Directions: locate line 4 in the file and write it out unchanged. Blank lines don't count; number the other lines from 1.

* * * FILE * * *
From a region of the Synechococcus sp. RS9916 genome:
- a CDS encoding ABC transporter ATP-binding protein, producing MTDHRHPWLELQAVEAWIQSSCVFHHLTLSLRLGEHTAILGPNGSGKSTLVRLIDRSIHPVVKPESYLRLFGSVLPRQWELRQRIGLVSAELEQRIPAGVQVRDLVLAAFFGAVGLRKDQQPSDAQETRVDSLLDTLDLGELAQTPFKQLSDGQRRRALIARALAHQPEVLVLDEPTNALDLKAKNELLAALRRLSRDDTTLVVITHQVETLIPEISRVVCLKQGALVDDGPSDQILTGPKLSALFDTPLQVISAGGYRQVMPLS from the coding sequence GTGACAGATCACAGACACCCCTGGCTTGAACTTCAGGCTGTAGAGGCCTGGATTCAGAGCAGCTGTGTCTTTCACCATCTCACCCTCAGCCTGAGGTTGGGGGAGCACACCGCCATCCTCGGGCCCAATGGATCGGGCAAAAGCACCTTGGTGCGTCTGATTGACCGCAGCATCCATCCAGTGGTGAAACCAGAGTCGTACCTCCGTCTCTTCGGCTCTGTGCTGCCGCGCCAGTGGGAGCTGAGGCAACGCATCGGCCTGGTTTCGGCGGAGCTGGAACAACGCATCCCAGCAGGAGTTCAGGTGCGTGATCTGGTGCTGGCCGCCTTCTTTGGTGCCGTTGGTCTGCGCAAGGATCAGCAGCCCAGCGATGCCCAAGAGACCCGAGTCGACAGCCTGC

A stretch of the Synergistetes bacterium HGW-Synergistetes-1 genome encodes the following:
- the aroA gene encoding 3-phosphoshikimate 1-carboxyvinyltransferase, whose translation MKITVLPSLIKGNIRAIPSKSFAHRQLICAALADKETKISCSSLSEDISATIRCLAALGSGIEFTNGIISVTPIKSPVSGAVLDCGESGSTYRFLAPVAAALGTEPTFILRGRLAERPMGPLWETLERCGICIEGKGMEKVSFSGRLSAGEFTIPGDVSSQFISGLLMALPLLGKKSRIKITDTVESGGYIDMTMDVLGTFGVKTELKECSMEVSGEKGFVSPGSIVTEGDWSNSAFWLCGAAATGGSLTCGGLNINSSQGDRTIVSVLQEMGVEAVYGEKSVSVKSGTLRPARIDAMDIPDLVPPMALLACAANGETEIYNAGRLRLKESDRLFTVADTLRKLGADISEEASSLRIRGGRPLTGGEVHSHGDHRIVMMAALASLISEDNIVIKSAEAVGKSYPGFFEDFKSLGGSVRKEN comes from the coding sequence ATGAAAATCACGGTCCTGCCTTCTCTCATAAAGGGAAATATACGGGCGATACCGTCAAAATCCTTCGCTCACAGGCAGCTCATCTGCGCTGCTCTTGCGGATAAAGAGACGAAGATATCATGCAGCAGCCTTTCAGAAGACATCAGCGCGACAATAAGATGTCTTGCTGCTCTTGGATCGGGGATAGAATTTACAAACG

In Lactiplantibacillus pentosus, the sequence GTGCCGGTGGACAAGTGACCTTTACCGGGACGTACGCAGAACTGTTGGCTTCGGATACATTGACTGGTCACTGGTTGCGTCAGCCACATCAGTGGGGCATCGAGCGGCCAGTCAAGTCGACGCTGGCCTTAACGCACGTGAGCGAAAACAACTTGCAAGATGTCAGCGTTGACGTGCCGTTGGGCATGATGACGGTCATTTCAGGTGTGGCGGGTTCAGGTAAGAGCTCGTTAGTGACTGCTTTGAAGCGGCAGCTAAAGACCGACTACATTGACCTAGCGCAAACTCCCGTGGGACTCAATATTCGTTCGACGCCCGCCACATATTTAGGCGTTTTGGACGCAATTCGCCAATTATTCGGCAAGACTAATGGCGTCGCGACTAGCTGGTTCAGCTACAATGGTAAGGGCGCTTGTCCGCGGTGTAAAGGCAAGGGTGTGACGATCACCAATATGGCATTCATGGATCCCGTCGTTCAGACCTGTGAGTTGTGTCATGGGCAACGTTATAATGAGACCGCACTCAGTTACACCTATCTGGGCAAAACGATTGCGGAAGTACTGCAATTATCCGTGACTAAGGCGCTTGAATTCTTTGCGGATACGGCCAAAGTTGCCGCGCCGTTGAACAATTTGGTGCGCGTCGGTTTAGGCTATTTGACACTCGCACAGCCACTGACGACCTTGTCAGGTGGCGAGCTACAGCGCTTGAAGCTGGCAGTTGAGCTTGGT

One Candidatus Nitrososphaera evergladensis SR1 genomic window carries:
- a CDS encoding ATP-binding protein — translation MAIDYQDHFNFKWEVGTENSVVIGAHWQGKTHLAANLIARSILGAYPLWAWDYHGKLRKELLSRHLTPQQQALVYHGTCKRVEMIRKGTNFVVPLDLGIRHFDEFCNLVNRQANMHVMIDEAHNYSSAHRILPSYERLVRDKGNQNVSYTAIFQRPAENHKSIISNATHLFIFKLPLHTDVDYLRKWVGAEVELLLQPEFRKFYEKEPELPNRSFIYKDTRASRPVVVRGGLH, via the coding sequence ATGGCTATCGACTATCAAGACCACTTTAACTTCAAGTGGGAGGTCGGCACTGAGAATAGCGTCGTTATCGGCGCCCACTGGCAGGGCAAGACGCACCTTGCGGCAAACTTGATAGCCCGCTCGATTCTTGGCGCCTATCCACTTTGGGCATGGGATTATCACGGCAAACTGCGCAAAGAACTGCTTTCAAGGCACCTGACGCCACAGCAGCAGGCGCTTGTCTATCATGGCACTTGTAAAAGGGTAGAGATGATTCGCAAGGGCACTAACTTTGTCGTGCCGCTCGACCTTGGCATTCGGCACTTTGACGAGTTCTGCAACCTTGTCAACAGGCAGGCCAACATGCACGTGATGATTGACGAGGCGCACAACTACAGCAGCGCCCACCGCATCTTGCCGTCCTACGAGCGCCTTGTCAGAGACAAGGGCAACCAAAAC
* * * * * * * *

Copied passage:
- the aroA gene encoding 3-phosphoshikimate 1-carboxyvinyltransferase, whose translation MKITVLPSLIKGNIRAIPSKSFAHRQLICAALADKETKISCSSLSEDISATIRCLAALGSGIEFTNGIISVTPIKSPVSGAVLDCGESGSTYRFLAPVAAALGTEPTFILRGRLAERPMGPLWETLERCGICIEGKGMEKVSFSGRLSAGEFTIPGDVSSQFISGLLMALPLLGKKSRIKITDTVESGGYIDMTMDVLGTFGVKTELKECSMEVSGEKGFVSPGSIVTEGDWSNSAFWLCGAAATGGSLTCGGLNINSSQGDRTIVSVLQEMGVEAVYGEKSVSVKSGTLRPARIDAMDIPDLVPPMALLACAANGETEIYNAGRLRLKESDRLFTVADTLRKLGADISEEASSLRIRGGRPLTGGEVHSHGDHRIVMMAALASLISEDNIVIKSAEAVGKSYPGFFEDFKSLGGSVRKEN comes from the coding sequence ATGAAAATCACGGTCCTGCCTTCTCTCATAAAGGGAAATATACGGGCGATACCGTCAAAATCCTTCGCTCACAGGCAGCTCATCTGCGCTGCTCTTGCGGATAAAGAGACGAAGATATCATGCAGCAGCCTTTCAGAAGACATCAGCGCGACAATAAGATGTCTTGCTGCTCTTGGATCGGGGATAGAATTTACAAACG